Early African Architecture - see the many different forms of African Architecture - pyramids, temples, mosques, forts, and more.
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Kidipede is a history and science encyclopedia for kids, with more than 2000 pages of expert answers to your questions.


African Architecture for Kids

Meroe pyramids
Meroe pyramids

About the same time as people were building Carthage (500-200 BC or so), there were also people south of Egypt, in the kingdom of Meroe (modern Sudan), building smaller pyramids.

El Djem
The amphitheater of El Djem, in southern Tunisia (150 AD)

In 146 BC, the Carthaginians were conquered by the Romans. For a while nobody built new buildings, but by about 100 AD, the Romans began to build great Roman-style stone buildings and houses all over North Africa. Roman architects built the great amphitheater at El Djem (modern Tunisia), one of the largest amphitheaters in the Roman Empire. They built a great city at Lepcis Magna (modern Libya) with triumphal arches, a forum, and many beautiful stone houses with mosaic floors and marble decorating the walls.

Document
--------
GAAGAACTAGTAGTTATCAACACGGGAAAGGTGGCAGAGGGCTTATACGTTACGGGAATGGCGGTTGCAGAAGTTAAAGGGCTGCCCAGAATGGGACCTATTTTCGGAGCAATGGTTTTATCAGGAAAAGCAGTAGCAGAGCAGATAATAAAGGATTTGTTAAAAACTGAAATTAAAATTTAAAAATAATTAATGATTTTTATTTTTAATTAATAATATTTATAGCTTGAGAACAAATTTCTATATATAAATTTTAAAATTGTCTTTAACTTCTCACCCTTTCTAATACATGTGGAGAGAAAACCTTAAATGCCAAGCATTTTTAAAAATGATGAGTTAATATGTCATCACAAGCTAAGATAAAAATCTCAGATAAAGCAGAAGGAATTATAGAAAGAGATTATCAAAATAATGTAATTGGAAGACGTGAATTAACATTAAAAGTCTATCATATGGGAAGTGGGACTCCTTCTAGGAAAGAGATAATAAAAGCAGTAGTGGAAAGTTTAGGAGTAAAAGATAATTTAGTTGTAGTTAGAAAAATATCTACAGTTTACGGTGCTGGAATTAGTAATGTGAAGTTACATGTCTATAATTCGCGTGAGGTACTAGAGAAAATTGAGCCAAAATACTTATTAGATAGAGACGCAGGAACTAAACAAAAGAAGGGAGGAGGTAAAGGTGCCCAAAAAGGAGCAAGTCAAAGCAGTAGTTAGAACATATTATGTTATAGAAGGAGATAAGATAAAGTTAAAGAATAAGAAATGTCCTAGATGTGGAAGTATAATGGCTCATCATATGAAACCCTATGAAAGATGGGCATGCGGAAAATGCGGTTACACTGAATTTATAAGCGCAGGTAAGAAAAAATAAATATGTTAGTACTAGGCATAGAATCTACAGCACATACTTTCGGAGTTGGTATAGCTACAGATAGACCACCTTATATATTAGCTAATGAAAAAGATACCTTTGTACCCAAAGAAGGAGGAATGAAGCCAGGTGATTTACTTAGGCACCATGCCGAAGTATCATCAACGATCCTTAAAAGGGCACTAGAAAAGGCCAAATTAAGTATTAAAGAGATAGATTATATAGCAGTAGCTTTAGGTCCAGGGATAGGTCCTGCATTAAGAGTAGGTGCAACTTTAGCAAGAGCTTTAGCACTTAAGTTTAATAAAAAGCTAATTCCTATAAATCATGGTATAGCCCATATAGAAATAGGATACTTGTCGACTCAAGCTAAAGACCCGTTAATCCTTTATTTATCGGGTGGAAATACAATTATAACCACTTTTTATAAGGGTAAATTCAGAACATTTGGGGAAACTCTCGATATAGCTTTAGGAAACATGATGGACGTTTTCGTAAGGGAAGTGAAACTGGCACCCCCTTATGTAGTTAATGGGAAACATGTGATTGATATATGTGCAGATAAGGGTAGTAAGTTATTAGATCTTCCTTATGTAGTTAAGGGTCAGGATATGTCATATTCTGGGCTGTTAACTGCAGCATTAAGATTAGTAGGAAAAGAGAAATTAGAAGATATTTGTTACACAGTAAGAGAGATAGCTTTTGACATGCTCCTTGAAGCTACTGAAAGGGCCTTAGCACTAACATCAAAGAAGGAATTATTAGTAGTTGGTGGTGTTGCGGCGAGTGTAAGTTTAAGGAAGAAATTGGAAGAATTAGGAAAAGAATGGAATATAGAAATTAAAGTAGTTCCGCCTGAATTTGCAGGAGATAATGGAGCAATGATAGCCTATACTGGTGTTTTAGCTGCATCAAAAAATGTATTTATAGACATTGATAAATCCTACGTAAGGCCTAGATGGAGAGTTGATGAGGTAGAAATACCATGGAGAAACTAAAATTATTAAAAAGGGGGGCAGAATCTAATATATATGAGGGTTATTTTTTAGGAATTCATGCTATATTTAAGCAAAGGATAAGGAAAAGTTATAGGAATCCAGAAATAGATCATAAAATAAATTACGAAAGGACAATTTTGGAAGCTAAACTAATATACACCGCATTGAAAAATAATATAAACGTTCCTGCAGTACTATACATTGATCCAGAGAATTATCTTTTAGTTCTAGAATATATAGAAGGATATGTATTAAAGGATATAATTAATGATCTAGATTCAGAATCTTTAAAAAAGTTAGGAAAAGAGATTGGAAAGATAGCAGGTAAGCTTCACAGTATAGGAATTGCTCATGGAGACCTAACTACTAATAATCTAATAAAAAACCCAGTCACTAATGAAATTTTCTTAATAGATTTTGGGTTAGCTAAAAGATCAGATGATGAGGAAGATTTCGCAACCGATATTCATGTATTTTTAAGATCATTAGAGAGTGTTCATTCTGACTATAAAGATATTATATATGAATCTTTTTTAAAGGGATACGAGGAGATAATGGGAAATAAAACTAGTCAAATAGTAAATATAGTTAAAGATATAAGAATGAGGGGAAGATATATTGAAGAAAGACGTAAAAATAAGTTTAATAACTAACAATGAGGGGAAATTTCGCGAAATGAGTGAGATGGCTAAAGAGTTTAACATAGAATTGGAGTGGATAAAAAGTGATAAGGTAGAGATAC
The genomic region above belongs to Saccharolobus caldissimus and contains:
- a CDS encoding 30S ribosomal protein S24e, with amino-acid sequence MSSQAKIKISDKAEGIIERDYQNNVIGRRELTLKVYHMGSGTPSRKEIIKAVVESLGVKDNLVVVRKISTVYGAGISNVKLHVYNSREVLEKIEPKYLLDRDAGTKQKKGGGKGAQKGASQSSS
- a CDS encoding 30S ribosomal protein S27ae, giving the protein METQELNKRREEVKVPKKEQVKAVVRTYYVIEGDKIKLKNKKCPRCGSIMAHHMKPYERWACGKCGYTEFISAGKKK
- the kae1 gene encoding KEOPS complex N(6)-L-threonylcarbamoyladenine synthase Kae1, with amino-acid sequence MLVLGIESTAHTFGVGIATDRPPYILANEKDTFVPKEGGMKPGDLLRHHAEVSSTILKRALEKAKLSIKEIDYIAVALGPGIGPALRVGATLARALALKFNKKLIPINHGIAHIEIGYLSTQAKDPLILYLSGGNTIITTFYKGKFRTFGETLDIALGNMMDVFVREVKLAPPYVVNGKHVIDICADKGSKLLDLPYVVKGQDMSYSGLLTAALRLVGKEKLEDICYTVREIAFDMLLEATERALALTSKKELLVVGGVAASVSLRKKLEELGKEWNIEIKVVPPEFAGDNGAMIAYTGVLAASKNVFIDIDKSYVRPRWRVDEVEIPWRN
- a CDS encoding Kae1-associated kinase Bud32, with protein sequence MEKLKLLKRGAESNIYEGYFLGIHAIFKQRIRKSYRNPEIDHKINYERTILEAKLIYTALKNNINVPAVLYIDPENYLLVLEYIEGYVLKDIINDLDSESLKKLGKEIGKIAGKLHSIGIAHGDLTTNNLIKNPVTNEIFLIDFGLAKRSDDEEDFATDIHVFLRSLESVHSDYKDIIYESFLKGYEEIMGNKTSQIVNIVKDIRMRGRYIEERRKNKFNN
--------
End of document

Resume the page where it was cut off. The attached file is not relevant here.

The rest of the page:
Lepcis Magna
A Roman triumphal arch at Lepcis Magna (Libya)

When the Romans were in turn conquered by the Vandals in the 400s AD, the Vandals built some of the earliest Christian churches in Africa.

Kairouan mosque
Mosque at Kairouan, 800 AD

And after the Islamic invasions of the 700s AD, when most North African people converted to Islam, they built many mosques and forts in North Africa as well. One example is the Great Mosque at Kairouan. You'll find other Islamic buildings in North Africa here and here.

More on African Architecture Main architecture page
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Copyright 2012-2014 Karen Carr, Portland State University. This page last updated 2014. Powered by Dewahost.
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